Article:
McMorris Rodgers, Poliquin fight to halt malpractice, substandard care within VA

Department of Veterans Affairs (VA) medical staff would be required to report any unethical behavior that they observe directly to state licensing boards under legislation introduced on Thursday by U.S. Reps. Cathy McMorris Rodgers (R-WA) and Bruce Poliquin (R-ME).

Under current law, it takes the VA a minimum of 100 days to decide whether to forward reports of substandard health care to state licensing boards. McMorris Rodgers and Poliquin introduced the Ethical Patient Care for Veterans Act of 2017 in response to revelations that the VA routinely failed to report bad medical practitioners to the public.

A recent investigation by USA Today found that mistakes or substandard care provided by VA medical staff have been concealed for years.

“These newest reports out of the VA are deeply troubling,” said McMorris Rodgers, who serves as Republican Conference Chair. “Our veterans deserve the best care imaginable, but as we’ve seen, far too often that’s not the case. This bill will help reform the culture at the VA by holding bad actors accountable and keeping them from continuing these mistakes at the VA or elsewhere.”

The bill, which McMorris Rodgers and Poliquin introduced with U.S. Rep. Phil Roe (R-TN), the chairman of the House Veterans Affairs Committee, aims to address the issue by requiring that malpractice be reported to licensing boards in the future. As a result, VA doctors could face consequences just like doctors do in private practice.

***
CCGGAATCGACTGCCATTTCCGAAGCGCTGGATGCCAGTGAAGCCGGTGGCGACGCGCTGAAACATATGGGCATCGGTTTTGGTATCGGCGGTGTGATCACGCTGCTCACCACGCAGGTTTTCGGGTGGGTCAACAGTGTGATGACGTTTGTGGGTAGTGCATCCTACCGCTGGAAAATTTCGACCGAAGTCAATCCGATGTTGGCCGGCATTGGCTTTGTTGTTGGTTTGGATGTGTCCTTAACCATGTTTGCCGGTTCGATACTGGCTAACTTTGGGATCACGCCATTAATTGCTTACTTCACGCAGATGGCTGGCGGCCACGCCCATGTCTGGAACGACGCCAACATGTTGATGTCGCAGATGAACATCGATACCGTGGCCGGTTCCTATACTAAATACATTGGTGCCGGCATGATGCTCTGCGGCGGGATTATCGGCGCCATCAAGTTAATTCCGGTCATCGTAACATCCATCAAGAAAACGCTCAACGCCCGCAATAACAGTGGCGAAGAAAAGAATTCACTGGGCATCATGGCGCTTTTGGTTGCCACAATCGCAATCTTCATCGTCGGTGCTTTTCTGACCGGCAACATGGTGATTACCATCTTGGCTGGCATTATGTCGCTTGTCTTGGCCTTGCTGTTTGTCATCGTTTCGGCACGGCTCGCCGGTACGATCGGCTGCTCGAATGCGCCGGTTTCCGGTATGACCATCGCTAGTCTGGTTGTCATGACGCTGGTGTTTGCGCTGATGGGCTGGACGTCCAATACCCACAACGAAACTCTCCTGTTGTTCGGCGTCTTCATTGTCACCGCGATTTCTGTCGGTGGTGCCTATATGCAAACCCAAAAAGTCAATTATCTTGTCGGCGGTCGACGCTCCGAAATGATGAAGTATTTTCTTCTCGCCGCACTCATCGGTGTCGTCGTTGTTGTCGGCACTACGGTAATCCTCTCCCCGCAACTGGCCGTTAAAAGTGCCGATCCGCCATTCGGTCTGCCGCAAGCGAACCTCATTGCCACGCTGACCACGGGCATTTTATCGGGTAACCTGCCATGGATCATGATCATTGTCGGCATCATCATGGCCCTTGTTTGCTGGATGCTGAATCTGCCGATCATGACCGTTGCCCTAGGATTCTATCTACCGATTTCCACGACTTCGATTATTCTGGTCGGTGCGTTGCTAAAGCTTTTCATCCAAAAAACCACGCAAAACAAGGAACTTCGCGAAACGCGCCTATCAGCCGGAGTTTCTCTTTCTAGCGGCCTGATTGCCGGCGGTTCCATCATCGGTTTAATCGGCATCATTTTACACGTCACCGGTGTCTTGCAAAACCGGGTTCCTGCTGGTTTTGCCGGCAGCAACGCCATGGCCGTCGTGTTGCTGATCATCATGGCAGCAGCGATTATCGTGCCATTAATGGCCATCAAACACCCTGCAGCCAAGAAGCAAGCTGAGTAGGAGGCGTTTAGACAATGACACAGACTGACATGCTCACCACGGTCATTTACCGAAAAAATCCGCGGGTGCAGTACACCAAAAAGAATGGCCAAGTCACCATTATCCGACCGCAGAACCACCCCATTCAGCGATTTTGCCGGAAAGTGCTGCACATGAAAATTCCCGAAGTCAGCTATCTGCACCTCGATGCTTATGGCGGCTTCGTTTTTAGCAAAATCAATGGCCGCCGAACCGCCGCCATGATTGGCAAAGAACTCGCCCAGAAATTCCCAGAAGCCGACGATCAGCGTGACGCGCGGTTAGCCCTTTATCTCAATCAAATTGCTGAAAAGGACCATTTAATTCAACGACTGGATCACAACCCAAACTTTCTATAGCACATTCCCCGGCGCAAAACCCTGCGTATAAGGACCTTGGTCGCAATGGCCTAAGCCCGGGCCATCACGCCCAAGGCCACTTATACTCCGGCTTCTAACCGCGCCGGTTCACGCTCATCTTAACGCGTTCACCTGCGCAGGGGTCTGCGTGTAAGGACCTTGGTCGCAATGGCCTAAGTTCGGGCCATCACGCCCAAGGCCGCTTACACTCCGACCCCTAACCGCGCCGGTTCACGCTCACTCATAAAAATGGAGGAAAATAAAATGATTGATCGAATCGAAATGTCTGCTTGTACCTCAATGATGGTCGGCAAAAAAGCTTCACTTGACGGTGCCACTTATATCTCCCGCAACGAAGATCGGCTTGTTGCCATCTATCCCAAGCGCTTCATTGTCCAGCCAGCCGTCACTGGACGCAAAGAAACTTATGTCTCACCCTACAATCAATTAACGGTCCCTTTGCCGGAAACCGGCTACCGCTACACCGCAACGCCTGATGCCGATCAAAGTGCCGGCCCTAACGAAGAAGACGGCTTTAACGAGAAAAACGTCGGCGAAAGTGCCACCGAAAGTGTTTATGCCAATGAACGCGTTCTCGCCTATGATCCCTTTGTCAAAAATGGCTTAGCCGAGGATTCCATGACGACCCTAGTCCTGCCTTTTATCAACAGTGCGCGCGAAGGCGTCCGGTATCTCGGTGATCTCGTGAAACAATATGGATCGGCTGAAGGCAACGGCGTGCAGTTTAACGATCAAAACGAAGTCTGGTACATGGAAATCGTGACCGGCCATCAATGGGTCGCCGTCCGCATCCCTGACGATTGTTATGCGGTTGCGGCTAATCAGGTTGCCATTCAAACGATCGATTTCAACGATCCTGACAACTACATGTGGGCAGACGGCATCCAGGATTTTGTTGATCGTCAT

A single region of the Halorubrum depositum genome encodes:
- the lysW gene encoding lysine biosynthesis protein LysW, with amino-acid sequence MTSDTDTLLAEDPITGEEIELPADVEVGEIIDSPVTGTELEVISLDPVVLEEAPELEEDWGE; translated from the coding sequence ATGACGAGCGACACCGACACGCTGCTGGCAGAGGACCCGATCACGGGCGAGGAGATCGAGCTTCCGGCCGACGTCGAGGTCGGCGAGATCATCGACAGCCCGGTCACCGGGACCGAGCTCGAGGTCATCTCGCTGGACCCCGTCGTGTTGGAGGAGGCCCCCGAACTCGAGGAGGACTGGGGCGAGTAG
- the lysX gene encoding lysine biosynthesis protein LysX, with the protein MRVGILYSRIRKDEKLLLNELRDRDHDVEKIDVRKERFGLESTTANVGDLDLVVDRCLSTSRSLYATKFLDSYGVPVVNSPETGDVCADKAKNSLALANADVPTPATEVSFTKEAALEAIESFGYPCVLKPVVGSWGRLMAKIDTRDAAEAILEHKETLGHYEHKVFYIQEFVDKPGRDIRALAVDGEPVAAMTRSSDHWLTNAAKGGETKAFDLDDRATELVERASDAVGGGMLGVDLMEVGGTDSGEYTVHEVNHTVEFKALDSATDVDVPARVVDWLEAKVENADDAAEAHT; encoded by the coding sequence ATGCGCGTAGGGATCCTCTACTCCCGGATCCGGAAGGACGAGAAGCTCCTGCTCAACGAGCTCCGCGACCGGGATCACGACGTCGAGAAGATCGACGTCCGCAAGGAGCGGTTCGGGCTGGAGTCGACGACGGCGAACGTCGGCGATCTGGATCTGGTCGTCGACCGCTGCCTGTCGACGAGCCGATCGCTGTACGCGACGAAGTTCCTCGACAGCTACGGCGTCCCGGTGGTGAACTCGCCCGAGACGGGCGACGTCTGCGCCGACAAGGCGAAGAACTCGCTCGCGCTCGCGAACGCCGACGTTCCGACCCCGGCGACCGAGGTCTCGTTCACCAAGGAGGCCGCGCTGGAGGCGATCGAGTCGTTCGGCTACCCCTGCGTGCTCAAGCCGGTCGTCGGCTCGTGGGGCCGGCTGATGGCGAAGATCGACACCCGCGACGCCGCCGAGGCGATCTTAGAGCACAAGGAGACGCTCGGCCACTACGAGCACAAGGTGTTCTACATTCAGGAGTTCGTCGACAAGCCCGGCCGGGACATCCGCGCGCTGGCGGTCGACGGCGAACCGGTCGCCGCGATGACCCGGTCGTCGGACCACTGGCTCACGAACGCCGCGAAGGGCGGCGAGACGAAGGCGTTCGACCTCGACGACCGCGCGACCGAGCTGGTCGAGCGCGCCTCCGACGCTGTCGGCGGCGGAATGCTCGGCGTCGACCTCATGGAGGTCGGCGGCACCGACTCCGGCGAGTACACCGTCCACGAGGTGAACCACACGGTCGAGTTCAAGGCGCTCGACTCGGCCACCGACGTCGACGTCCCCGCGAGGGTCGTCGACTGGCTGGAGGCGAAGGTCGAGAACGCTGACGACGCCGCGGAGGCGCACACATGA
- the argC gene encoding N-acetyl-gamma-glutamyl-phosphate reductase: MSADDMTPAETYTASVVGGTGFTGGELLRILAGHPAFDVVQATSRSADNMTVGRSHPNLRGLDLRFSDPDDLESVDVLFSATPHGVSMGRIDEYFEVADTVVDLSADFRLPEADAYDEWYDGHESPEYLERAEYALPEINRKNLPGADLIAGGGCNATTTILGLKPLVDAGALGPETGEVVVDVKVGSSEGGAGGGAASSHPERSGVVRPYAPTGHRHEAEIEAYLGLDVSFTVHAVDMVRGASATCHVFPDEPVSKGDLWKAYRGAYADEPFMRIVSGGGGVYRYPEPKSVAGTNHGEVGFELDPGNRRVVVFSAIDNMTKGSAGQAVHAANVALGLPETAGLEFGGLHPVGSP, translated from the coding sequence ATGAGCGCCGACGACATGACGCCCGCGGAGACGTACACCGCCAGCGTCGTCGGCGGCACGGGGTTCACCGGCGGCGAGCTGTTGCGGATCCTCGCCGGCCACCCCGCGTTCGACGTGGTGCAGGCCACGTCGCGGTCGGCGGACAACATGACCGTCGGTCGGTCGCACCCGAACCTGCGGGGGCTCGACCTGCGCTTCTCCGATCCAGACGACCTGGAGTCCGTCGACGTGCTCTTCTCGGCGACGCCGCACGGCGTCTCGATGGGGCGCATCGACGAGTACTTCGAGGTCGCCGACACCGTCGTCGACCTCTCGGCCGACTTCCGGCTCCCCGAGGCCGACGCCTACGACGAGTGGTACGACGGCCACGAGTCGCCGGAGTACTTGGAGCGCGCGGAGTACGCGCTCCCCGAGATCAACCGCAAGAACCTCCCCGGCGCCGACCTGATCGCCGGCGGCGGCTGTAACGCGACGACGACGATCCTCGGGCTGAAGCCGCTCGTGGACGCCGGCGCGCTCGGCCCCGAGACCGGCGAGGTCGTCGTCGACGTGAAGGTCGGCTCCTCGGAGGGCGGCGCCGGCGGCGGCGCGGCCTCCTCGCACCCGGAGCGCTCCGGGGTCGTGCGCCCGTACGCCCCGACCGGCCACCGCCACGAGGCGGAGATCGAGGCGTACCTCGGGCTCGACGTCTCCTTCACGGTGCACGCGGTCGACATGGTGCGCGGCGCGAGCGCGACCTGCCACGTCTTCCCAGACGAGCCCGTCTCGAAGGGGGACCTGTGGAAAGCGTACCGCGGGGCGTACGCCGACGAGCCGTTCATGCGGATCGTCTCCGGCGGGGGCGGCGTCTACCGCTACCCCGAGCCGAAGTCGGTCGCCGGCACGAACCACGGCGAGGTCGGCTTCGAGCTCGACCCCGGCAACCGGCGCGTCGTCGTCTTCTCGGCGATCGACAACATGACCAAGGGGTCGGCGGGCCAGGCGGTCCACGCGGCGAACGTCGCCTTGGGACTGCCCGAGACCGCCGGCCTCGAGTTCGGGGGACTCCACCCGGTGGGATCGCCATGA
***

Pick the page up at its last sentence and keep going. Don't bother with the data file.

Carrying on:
“These most recent reports are nothing short of appalling,” said Poliquin, a member of the House Veterans’ Affairs Committee. “Our Maine veterans depend on their services at Togus and other VA facilities across our state for critical care, and it is absolutely unacceptable for them to ever be subjected to this kind of medical malpractice. We must have accountability at the VA, to ensure our veterans are always getting the best care possible, and I am proud to be working on the Veterans Affairs’ Committee to do that.”

McMorris Rodgers, who co-founded the bipartisan Military Family Caucus, represents more than 68,000 veterans and Fairchild Air Force Base in Eastern Washington.

“We should be rolling out the red carpet to our nation’s heroes in Eastern Washington and around the country, and that starts with ensuring that the best and brightest are at the VA caring for our veterans,” she said.

The congresswoman had House Veterans Affairs Committee staff members come to Spokane in June to investigate the Mann-Grandstaff VA Medical Center after hearing complaints from veterans. During the visit, the congressional staff discovered a leaking roof that presented safety issues. McMorris Rodgers secured funding for the repairs and said construction will begin shortly to ensure the VA facility is safe.